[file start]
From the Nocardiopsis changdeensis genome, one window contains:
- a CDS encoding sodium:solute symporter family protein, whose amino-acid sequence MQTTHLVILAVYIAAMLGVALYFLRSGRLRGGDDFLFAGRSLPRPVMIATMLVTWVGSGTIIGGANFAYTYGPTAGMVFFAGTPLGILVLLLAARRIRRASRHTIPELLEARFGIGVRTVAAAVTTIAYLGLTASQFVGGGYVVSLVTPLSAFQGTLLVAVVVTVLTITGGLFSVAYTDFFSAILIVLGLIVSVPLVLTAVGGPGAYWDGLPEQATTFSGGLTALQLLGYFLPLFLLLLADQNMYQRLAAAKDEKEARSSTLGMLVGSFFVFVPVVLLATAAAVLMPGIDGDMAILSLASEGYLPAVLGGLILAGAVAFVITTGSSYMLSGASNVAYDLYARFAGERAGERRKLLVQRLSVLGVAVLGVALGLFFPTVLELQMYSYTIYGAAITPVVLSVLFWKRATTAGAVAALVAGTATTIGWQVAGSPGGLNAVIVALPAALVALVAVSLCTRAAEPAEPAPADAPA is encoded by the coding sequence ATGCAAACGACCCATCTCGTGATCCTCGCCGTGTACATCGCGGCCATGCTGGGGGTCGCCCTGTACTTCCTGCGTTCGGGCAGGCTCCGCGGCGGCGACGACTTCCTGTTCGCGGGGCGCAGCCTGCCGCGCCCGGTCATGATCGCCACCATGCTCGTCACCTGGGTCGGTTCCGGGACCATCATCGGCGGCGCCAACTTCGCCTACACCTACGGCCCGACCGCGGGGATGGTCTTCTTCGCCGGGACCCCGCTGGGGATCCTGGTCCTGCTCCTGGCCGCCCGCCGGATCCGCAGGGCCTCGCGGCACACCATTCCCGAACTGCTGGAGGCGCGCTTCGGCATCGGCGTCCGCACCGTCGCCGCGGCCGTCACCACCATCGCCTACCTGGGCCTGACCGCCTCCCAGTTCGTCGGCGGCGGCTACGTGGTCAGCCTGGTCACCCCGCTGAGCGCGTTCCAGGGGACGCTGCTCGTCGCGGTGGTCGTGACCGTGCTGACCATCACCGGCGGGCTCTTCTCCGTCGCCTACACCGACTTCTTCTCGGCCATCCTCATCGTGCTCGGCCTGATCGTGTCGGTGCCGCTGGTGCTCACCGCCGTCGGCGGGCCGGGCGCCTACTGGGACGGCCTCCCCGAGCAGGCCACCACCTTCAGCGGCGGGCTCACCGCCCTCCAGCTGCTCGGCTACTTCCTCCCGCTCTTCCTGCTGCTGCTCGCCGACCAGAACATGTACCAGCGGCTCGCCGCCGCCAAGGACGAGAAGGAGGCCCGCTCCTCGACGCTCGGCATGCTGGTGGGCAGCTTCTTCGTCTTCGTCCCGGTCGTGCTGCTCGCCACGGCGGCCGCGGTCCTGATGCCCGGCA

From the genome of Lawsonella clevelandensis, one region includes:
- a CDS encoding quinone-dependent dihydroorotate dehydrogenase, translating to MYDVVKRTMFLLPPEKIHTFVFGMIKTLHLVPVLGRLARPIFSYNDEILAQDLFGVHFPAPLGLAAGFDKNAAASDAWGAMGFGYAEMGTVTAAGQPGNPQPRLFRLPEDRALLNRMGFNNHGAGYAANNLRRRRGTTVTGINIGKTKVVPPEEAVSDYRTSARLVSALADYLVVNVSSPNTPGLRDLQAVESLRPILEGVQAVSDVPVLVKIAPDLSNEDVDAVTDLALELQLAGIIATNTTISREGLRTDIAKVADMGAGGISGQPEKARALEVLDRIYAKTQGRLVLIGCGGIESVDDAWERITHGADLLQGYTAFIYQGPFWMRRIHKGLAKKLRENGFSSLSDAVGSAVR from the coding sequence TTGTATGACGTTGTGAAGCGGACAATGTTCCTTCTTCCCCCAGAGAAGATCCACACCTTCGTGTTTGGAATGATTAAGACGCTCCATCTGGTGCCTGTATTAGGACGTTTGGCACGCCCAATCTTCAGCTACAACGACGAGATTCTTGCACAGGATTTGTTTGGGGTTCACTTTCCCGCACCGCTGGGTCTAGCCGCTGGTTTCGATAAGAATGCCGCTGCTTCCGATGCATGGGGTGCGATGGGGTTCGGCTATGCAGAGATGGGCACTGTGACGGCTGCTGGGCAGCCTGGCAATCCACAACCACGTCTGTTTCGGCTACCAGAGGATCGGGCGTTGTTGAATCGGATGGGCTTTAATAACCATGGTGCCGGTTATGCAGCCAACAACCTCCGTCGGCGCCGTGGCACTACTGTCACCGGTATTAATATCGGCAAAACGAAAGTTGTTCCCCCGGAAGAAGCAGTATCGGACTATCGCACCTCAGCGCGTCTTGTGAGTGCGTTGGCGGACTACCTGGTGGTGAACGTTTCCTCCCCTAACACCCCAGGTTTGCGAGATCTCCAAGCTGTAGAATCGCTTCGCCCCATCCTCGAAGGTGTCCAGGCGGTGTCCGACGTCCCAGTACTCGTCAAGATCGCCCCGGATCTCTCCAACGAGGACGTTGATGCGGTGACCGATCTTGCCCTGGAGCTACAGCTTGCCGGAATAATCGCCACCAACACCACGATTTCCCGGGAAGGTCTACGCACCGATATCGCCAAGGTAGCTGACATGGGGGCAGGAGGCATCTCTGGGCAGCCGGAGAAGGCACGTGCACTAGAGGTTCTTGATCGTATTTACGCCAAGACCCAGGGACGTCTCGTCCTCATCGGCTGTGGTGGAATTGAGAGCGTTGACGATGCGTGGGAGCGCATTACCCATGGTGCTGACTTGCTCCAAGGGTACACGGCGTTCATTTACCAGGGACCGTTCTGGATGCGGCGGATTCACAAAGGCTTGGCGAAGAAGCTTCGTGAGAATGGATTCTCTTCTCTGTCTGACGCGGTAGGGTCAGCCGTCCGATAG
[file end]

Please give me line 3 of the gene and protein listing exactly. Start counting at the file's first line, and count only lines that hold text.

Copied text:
From the genome of Lawsonella clevelandensis, one region includes: